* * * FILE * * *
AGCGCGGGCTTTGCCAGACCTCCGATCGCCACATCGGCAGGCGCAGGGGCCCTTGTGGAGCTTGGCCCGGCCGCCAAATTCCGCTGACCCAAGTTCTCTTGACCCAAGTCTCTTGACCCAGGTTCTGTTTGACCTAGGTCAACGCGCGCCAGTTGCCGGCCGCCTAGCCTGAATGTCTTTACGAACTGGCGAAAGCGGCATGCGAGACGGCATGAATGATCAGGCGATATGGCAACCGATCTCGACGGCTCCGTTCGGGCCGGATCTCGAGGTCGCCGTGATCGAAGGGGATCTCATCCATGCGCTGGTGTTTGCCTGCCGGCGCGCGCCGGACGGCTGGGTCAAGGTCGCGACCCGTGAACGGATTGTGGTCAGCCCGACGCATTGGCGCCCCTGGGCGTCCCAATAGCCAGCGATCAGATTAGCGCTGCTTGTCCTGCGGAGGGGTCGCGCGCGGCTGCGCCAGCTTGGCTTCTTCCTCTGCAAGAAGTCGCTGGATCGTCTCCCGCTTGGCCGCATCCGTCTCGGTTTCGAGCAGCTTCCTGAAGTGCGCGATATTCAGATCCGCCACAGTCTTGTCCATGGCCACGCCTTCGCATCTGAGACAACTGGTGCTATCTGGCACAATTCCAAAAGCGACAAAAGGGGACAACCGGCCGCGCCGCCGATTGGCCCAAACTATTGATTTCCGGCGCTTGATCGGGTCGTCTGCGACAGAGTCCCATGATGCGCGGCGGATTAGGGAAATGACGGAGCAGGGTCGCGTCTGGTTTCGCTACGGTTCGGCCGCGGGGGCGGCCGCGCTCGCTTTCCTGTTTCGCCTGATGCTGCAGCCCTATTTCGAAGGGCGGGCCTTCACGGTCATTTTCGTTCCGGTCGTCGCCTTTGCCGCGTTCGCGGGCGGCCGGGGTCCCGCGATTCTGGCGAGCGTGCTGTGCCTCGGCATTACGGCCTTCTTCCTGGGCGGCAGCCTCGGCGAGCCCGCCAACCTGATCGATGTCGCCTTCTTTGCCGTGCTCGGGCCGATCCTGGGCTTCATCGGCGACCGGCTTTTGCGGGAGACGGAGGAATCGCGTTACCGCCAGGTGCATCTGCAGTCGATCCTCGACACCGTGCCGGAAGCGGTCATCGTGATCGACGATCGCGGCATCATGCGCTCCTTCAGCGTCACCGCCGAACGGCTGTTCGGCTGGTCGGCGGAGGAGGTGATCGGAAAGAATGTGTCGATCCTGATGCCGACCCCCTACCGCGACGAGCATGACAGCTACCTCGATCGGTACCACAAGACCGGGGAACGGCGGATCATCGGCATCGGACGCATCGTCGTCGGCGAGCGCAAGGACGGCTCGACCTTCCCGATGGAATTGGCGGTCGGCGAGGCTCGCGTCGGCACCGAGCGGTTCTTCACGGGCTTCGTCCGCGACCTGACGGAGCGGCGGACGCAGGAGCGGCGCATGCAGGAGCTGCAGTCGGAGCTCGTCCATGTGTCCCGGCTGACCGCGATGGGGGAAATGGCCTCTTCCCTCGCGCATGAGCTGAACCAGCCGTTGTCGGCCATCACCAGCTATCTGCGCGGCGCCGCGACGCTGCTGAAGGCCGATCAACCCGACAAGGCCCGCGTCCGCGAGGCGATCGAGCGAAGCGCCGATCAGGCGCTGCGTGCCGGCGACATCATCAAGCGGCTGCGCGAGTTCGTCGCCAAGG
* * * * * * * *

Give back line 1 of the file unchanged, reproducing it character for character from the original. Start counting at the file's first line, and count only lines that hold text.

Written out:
AGCGCGGGCTTTGCCAGACCTCCGATCGCCACATCGGCAGGCGCAGGGGCCCTTGTGGAGCTTGGCCCGGCCGCCAAATTCCGCTGACCCAAGTTCTCTTGACCCAAGTCTCTTGACCCAGGTTCTGTTTGACCTAGGTCAACGCGCGCCAGTTGCCGGCCGCCTAGCCTGAATGTCTTTACGAACTGGCGAAAGCGGCATGCGAGACGGCATGAATGATCAGGCGATATGGCAACCGATCTCGACGGCTCCGTTCGGGCCGGATCTCGAGGTCGCCGTGATCGAAGGGGATCTCATCCATGCGCTGGTGTTTGCCTGCCGGCGCGCGCCGGACGGCTGGGTCAAGGTCGCGACCCGTGAACGGATTGTGGTCAGCCCGACGCATTGGCGCCCCTGGGCGTCCCAATAGCCAGCGATCAGATTAGCGCTGCTTGTCCTGCGGAGGGGTCGCGCGCGGCTGCGCCAGCTTGGCTTCTTCCTCTGCAAGAAGTCGCTGGATCGTCTCCCGCTTGGCCGCATCCGTCTCGGTTTCGAGCAGCTTCCTGAAGTGCGCGATATTCAGATCCGCCACAGTCTTGTCCATGGCCACGCCTTCGCATCTGAGACAACTGGTGCTATCTGGCACAATTCCAAAAGCGACAAAAGGGGACAACCGGCCGCGCCGCCGATTGGCCCAAACTATTGATTTCCGGCGCTTGATCGGGTCGTCTGCGACAGAGTCCCATGATGCGCGGCGGATTAGGGAAATGACGGAGCAGGGTCGCGTCTGGTTTCGCTACGGTTCGGCCGCGGGGGCGGCCGCGCTCGCTTTCCTGTTTCGCCTGATGCTGCAGCCCTATTTCGAAGGGCGGGCCTTCACGGTCATTTTCGTTCCGGTCGTCGCCTTTGCCGCGTTCGCGGGCGGCCGGGGTCCCGCGATTCTGGCGAGCGTGCTGTGCCTCGGCATTACGGCCTTCTTCCTGGGCGGCAGCCTCGGCGAGCCCGCCAACCTGATCGATGTCGCCTTCTTTGCCGTGCTCGGGCCGATCCTGGGCTTCATCGGCGACCGGCTTTTGCGGGAGACGGAGGAATCGCGTTACCGCCAGGTGCATCTGCAGTCGATCCTCGACACCGTGCCGGAAGCGGTCATCGTGATCGACGATCGCGGCATCATGCGCTCCTTCAGCGTCACCGCCGAACGGCTGTTCGGCTGGTCGGCGGAGGAGGTGATCGGAAAGAATGTGTCGATCCTGATGCCGACCCCCTACCGCGACGAGCATGACAGCTACCTCGATCGGTACCACAAGACCGGGGAACGGCGGATCATCGGCATCGGACGCATCGTCGTCGGCGAGCGCAAGGACGGCTCGACCTTCCCGATGGAATTGGCGGTCGGCGAGGCTCGCGTCGGCACCGAGCGGTTCTTCACGGGCTTCGTCCGCGACCTGACGGAGCGGCGGACGCAGGAGCGGCGCATGCAGGAGCTGCAGTCGGAGCTCGTCCATGTGTCCCGGCTGACCGCGATGGGGGAAATGGCCTCTTCCCTCGCGCATGAGCTGAACCAGCCGTTGTCGGCCATCACCAGCTATCTGCGCGGCGCCGCGACGCTGCTGAAGGCCGATCAACCCGACAAGGCCCGCGTCCGCGAGGCGATCGAGCGAAGCGCCGATCAGGCGCTGCGTGCCGGCGACATCATCAAGCGGCTGCGCGAGTTCGTCGCCAAGG